CPE: So for you it’s a constant education process because as the regulations change, you need to go back to existing clients with, “Okay, now you need this, or now you need to be aware of this.”

Eggers: Yes, that’s right.

CPE: What kind of regulatory changes do you anticipate most impacting energy costs for commercial buildings within the next year? New ones or expansions.

Eggers: The big trends that are happening are: I expect more of these requirements around Energy Star. And some cities and states are going so far—California being one, Denver I think is considering this and some other ones—some of them are saying, “Not only do you have to have an Energy Star score but we’re publicly disclosing this so that anybody in the world can look it up and see what your Energy Star score is.” So if it’s terrible, the world knows it. And then they’re also saying, “If your Energy Star score is bad—if you’re in the bottom quartile—you have to take a bunch of actions. You have to get an audit of your building and file it with the city and you may even have to take some actions to improve your building.” … That’s a trend, and I think that will continue to roll out across the city as more and more major thought leader cities adopt things like that. They will become de facto best practice.

I also think that electricity prices have generally been on the rise in the last few years, and that’s partly being driven by regulatory stuff. It’s not regulatory stuff directed at the real estate industry, but it’s things like the federal Clean Power Plan (which commenced review by the U.S. Court of Appeals on Sept. 27), where the federal government’s saying the science is in, climate change is real and we are requiring power plants to be cleaner. That would cause some increase in electricity costs as we either close or upgrade the oldest, dirtiest power plants.

You know, the President of the United States just agreed to join the Paris climate agreement, so while I think there’s a lot of fear mongering out there about how these climate change (proposals) are going to wreck the economy and drive costs up a ton, they’re not going to drive it up all that much but they will increase the costs of power, and new technology is always more expensive at the start. So, like I said, that’s not regulation aimed at building, but it will affect power prices, which, obviously, affects how much people want to try to save.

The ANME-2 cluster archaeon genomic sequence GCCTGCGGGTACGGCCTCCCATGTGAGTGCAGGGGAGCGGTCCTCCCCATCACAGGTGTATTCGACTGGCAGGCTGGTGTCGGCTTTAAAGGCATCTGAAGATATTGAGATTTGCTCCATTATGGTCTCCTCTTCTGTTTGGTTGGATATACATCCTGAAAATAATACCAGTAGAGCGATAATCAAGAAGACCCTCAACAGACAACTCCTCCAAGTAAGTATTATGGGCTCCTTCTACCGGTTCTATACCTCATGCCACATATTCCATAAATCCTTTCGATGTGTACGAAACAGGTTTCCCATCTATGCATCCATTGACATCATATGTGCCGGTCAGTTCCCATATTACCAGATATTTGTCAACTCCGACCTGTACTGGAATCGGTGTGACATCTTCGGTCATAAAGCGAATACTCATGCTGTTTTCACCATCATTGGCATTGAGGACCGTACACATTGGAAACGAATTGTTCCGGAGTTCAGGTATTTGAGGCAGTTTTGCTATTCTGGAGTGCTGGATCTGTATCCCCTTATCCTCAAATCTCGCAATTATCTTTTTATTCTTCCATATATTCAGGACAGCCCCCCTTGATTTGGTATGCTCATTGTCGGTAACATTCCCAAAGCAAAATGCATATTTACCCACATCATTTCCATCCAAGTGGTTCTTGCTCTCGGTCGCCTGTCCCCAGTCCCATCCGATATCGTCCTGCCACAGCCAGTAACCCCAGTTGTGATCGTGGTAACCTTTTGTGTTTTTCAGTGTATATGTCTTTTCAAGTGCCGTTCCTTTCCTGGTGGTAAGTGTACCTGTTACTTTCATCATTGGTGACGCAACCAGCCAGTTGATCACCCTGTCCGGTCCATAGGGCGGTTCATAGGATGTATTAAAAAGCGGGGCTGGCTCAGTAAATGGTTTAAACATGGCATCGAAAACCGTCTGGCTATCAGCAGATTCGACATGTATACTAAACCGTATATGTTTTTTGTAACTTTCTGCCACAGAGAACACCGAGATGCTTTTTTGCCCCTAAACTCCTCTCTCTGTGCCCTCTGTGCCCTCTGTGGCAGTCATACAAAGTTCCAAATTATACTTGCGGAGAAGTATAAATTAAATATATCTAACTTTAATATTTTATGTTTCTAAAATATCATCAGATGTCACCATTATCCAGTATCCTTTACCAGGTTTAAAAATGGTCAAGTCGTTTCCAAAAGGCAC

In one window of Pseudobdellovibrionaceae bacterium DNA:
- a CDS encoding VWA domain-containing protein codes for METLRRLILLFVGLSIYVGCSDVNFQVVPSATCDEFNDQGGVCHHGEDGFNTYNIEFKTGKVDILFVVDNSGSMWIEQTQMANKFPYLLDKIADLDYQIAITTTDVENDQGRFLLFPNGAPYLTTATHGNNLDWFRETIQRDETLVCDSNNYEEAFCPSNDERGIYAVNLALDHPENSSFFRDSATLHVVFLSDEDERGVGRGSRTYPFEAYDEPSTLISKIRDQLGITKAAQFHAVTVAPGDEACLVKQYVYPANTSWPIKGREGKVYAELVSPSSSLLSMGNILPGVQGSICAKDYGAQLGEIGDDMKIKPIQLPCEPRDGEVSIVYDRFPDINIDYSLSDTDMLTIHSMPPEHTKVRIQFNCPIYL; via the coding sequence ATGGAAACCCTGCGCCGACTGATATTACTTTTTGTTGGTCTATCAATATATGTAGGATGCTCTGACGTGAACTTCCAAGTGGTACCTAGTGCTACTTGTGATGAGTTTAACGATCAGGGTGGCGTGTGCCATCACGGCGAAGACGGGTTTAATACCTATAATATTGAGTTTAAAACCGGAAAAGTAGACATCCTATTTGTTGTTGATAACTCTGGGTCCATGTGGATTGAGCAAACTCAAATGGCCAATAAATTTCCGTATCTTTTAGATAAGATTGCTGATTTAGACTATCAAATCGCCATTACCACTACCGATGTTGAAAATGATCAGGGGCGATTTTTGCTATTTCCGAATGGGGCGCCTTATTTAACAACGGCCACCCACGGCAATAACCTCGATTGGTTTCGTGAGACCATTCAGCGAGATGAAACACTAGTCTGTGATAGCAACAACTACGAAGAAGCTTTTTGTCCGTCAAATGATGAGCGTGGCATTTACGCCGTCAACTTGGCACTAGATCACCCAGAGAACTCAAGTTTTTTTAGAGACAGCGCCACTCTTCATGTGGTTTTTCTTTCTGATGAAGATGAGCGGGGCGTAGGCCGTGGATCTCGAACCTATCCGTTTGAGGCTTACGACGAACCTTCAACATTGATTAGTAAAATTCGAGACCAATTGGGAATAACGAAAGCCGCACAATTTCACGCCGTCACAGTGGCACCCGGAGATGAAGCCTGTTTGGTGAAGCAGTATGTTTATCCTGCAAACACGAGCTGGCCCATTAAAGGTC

CPE: So to summarize, what more could companies be doing at this point to improve their energy cost management efforts?

Eggers: Get the data. The invoice data—all the data on the bill that comes from the utilities each month. Get that data into a system and organize it so you can look at it every month. And something more about that, that’s really important, is benchmarking. That’s what getting an Energy Star score is for: benchmarking. If you’re collecting all the data that comes on the utility invoice—the expenses, the total kilowatt-hours used, the demand charge and the demand amount—then you can see: How do our buildings compare? Which ones are good? Which ones are not good? And then it’s really easy when you have that benchmarking data just to direct your resources toward the buildings that need the most help and know that that’s where the easiest wins will be.

CPE: Benchmarking within your own portfolio?

Eggers: Within your own portfolio and between your buildings and other buildings, and Energy Star’s the easiest way to do that.

CPE: Especially as it becomes more widely reported, then you can actually see that data.

Eggers: Yes, and there are already more than a million buildings in Energy Star because people voluntarily do it all the time, because it’s a great way to get a good benchmark. How good is my building? But internal benchmarking is great, too, and so when you’re collecting all that data from your monthly utility invoices, rather than just writing down the number at the bottom of the bill into the accounts payable system and writing the check, you can benchmark your bill. Then you can see which buildings are good and bad, which ones have gotten worse and which ones have gotten better, which ones might have suddenly gotten a leak—this bill this month, it went up; it’s 30 percent higher than it was a year ago this same month. The weather is the same because you’re comparing September to September and something’s wrong.

Getting that data, benchmarking it, looking at it is hugely powerful. Then I would say the next thing (building owners) should do is look into what low capital expense things—or even high capital expense, if they have the capital budget—can I do that might have a one-, two-, three-year payback and save a significant amount of my utility cost, which is 30 percent of my operating costs. How can I reduce that 30 percent? The dollar saved on a cap rate is a huge increase in the value of the building.

Originally appearing in the October 2016 issue of CPE, the Energy Issue.